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Sandy Journal

Mayor’s proposed budget shows plan to rebuild Alta Canyon Sports Center in phases

Jun 04, 2024 02:31PM ● By Rebecca Olds

The Alta Canyon Sports Center, located at 9565 Highland Drive, celebrates its 40th-year anniversary with hope for a phased approach to rebuilding. (Rebecca Olds/City Journals)

On May 7, Sandy Mayor Monica Zoltanski and her staff proposed an innovative way to save and secure the future of the beloved community center, Alta Canyon Sports Center from a state of disrepair.

The building, located at 9565 S. Highland Drive, has not undergone any renovations in the 40 years since it was built and has shown up on the city council agenda as a talking point many times for nearly a decade.

The primary problem, Zoltanski said, was the lack of funding.

“That’s what's kept us from making progress. We all have lofty goals, but we just don’t have a way to fund it all at once,” she said. “We’ve looked at options for Alta Canyon from every angle including closing, which none of us want to do.”

So Zoltanski and her staff got creative. 

“When I say ‘rebuild’ I’m not talking about an overnight $40 or $50 million rec center,” Zoltanksi said during the city council meeting. “We just can’t afford it, we haven’t been able to create a funding source, there have not been sponsors for naming rights or anyone who has stepped up. And we don’t want to or cannot increase fees enough to invest overnight.”

Instead, Zoltanski proposed rebuilding the facility in several different stages, that would offer a “reasonable and sensible” way for the city to rebuild the center as budgetary restrictions allow. 

In her tentative 2025 budget she presented to the council that night, she allocated $8.3 million more to rebuild Alta Canyon Sports Center to get the process started. 

If the council approves the budget, the money awarded for the next fiscal year combined with past funds earmarked for the project would equal a total close to $12 million to go toward phase one of the proposed rebuild.

Sandy Deputy Chief Administrative Officer Martin Jensen said the whole team is committed to making the dream of rebuilding the center a reality and this new approach of rebuilding may be the answer the city has been looking for.

A phased or modular approach

“We're committed to building this and building out the design, but we have to do it in a fiscally responsible manner,” Jensen said. “We're going to build what we can afford.”

He said while it’s ideal to have only one phase of reconstruction, it’s currently not doable. For a while the council discussed simply remodeling the facility, but that plan quickly fell apart as a study found it would be cheaper to rebuild rather than remodel. In 2023, the council voted to rebuild.

“As you start to remodel a building that's 40 years old, you don't know what's going to happen when you get in there and start tearing walls apart,” Jensen said. “The cost may go through the roof significantly.”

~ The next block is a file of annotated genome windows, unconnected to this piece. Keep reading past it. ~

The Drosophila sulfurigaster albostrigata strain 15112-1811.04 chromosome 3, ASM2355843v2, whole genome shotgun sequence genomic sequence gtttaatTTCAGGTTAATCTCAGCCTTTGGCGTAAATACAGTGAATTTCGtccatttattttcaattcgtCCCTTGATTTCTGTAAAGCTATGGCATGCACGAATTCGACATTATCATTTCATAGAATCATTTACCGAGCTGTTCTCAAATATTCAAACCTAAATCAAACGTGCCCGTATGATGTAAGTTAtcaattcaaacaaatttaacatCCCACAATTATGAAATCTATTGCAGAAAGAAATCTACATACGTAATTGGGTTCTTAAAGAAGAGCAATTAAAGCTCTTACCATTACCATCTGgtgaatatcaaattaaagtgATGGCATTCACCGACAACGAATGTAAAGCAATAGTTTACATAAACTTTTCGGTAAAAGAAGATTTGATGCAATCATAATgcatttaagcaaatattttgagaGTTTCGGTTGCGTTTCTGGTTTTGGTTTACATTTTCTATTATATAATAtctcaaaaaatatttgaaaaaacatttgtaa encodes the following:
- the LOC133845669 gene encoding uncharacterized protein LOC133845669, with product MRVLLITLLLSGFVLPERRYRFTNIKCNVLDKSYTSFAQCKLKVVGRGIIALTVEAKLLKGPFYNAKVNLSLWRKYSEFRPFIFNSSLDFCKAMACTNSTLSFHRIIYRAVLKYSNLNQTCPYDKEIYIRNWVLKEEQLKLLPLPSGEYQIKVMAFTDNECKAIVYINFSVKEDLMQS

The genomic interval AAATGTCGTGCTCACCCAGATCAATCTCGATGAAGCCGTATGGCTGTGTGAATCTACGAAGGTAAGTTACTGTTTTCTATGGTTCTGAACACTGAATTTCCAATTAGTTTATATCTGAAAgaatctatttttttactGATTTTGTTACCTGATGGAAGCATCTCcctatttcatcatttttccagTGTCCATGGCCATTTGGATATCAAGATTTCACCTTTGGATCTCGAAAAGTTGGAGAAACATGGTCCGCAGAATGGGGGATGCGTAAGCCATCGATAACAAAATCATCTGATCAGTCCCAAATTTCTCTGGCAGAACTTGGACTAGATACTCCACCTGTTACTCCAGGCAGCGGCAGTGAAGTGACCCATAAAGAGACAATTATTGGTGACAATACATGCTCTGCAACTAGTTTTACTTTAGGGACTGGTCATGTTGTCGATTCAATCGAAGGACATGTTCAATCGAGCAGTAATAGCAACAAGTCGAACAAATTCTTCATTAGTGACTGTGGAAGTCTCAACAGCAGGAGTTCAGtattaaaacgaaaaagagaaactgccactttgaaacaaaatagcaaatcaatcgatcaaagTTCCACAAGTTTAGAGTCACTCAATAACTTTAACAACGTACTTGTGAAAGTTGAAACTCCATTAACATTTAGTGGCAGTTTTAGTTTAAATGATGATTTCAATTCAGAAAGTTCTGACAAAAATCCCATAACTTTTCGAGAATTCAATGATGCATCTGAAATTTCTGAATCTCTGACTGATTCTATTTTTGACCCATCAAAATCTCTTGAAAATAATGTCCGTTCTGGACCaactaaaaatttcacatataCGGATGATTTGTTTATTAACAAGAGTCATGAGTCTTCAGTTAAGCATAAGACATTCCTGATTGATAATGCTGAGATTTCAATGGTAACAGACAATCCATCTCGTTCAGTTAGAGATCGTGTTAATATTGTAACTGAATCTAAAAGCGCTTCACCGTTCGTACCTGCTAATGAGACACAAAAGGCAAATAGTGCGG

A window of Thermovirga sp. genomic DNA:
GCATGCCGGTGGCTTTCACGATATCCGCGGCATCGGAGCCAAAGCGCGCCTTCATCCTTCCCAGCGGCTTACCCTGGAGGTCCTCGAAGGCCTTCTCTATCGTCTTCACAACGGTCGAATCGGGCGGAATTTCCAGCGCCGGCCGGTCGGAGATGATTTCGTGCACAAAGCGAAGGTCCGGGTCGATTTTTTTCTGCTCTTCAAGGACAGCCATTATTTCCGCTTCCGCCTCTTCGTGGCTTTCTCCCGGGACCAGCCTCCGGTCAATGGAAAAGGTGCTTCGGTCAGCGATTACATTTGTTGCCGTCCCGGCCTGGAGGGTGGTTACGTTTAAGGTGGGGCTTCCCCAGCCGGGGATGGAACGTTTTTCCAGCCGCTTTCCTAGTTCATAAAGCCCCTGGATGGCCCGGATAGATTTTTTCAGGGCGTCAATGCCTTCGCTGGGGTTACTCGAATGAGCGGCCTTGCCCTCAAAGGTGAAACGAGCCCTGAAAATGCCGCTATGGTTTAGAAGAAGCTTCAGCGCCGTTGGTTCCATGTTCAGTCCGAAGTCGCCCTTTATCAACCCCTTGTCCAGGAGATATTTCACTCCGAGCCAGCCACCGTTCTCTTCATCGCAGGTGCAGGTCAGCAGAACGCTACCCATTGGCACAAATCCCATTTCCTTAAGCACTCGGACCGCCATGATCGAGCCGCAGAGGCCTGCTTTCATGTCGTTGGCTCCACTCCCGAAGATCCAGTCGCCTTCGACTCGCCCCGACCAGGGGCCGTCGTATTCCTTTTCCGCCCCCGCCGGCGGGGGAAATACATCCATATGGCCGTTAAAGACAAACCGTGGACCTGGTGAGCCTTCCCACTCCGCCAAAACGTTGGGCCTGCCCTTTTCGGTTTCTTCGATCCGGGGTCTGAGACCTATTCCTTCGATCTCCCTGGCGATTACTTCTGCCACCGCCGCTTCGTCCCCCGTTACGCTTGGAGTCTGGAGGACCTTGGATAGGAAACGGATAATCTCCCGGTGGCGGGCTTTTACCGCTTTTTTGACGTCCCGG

The building has only lasted as long as it has because of a passionate staff, Jensen said.

“The staff have done amazing things to try and keep the facility active and to repurpose the existing facility,” he said. “They've turned a couple of the racquetball courts into fitness areas, they have treadmills and various fitness equipment in there because the space just wasn't utilized that much.”

But, even with choosing the cheaper option, rebuilding would cost a whopping $40 million albeit in increments with the phased approach. 

Jensen said the city is still looking at getting the job done in one large remodel if the funding becomes available.

With the city’s built out plans of the center, staff hopes to better their chances of being awarded grants to make up the deficit from programs such as Zoo, Arts & Parks, or ZAP, and Tourism, Recreation, Cultural, Convention and Airport Facilities tax act, or TRCC.

“We're not just asking for the county to fund it all,” Jensen said. “Sandy City wants to be a partner.”

What will stay and what will go?

Public feedback regarding the features to keep has focused around, what Jensen calls, the “beloved outdoor pool” and beautiful views of the Wasatch that the center currently has. 

Other amenities high on the list to be included in the new facility are an indoor walking track, a larger multipurpose gymnasium and more individual classrooms for various fitness classes. There might even be a new playground in the center’s future, he said.

Zoltanski also noted plans to look at expanding the grounds and making use of the outside space fit for all ages. 

“We can rebuild out Alta Canyon, it just won’t be all at once,” Zoltanski said. 

The city is still seeking the public’s opinion on the types of things they’d like to see in the new facility and encourages public comment to their council members and mayor.

More details about the phased-rebuild will be available on May 28 as the proposed plan will be discussed in further detail during the city council meeting. λ